by Foluké Tuakli
No one called Laolu Senbanjo black until he was in his 30s.
A native of Nigeria, which Senbanjo noted has more than 300 tribes, the artist identifies as Yoruba, one of the country’s largest ethnic groups. But when Senbanjo first immigrated to New York in 2013, becoming black was part of his welcome.
“New York for me when I was growing up on TV was like,’ Oh wow, I should just go to New York,'” he said. “And you get here and you have a rude shock of like, ‘Wow, it’s crazy’ … And I just, nobody has ever called me black before. That was something that was immediate, you know? I felt it.”
Senbanjo’s work features strong figures, lines, and symbols illustrated on everything from shoes and jackets to canvas and the skin of models. He also conducts an experimental art process he calls “The Sacred Art of Ori,” which involves one-on-one body painting and draws on Yoruba mythology and figures.
He has worked with brands including Nike, Equinox, and Kenneth Cole as well as celebrities including Alicia Keys, Taraji P. Henson, and Beyoncé.
His newest gallery show, which opened in New York in February, features illustrations on various items, including a “Black Panther” mask that sits in the center of the space. At the opening of his show, Senbanjo also chanted, “Wakanda forever,” a reference to the fictional homeland of the Black Panther.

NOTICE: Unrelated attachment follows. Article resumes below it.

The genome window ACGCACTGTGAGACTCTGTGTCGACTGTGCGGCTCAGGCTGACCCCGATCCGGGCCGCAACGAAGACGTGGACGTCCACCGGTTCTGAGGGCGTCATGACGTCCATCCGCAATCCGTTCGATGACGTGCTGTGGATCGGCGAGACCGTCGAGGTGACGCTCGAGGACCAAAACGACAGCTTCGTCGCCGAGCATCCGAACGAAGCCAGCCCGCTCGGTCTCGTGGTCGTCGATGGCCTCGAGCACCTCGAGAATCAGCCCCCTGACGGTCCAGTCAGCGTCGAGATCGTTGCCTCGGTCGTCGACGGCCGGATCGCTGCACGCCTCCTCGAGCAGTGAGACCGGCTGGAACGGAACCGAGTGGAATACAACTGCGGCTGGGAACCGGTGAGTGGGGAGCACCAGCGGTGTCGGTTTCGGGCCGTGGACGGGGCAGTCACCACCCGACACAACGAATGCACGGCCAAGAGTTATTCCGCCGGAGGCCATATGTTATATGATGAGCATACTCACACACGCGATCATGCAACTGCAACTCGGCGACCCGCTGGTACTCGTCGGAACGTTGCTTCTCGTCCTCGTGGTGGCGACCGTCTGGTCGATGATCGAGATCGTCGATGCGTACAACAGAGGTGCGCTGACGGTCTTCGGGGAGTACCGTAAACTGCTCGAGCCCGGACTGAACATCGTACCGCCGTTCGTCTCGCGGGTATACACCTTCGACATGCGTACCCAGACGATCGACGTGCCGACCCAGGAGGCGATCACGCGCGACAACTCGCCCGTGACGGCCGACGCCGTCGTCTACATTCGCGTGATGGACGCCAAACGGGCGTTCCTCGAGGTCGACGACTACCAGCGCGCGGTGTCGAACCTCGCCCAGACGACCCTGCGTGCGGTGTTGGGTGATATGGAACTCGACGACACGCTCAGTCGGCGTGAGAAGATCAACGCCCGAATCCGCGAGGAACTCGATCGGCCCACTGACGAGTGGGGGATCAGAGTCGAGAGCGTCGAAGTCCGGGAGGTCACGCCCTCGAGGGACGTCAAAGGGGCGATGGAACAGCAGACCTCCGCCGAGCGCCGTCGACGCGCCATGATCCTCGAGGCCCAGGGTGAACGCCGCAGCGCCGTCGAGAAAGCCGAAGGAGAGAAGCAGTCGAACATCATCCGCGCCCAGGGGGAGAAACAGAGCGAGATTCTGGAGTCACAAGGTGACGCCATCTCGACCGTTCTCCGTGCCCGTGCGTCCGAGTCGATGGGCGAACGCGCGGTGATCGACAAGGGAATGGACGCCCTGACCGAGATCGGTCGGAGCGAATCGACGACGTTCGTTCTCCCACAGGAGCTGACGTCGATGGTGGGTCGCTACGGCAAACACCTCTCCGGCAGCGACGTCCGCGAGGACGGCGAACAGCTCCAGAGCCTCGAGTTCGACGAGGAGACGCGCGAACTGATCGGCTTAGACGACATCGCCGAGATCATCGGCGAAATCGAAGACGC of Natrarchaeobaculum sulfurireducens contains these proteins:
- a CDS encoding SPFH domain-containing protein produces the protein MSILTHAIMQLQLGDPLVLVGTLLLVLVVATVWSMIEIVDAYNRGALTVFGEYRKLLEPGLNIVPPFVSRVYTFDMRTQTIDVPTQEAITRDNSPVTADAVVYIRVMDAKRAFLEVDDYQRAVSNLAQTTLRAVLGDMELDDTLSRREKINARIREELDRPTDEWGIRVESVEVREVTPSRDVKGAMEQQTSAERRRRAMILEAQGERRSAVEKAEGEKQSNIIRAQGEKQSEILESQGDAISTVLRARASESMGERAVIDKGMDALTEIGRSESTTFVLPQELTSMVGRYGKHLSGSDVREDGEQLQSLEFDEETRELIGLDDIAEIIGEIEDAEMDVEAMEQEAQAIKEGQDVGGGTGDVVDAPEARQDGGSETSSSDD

“Art is a conversation starter,” he said. “It’s something that helps you see the artist and see how he sees the world.”
Sebanjo wants his art to start conversations around politics, religion, philosophy, and culture and hopes it provides an avenue for African Americans to feel connected to and proud of their heritage. But while Senbajo’s work showcases black resilience and is targeted toward Pan-African pride, he at first resisted the identity.
Growing up in Nigeria, Senbanjo felt pressure to suppress his creative ambitions and pursue career paths in law, medicine or engineering. He worked as a human rights attorney for the Nigerian National Human Rights Commission for a time, but he moved to New York in 2013 to create art.
“For every African that comes here, you’re first like, ‘No, I’m not Black … I’m Nigerian. I’m Yoruba. I’m from Lagos,'” he said.
But arriving in the U.S. in 2013 amid heightening conversations surrounding police brutality, Senbanjo said he felt devastated by the black death and white power that governed national conversations and compelled to address racial tensions and injustice through art.
His work began to include racial undertones and capture the emotions he felt when faced with the double standards he observed in the United States.
“The artist in me just started making art,” he said.
“A bullet doesn’t ask questions what race you are or what country you’re from,” he added. “These are my brothers and sisters.”
With films such as “Black Panther” celebrating the diversity of the continent, Sebanjo noted that more people could be interested in learning about the various cultures that lie in Africa. He said he wants to use his platform to prove that it’s “more than just history.”
But, he added that he didn’t want to be been seen as a representative of the entire continent.
“Honestly Africa is different to everybody,” he said. “Don’t just label on me like this African, African artist. I’m an artist.”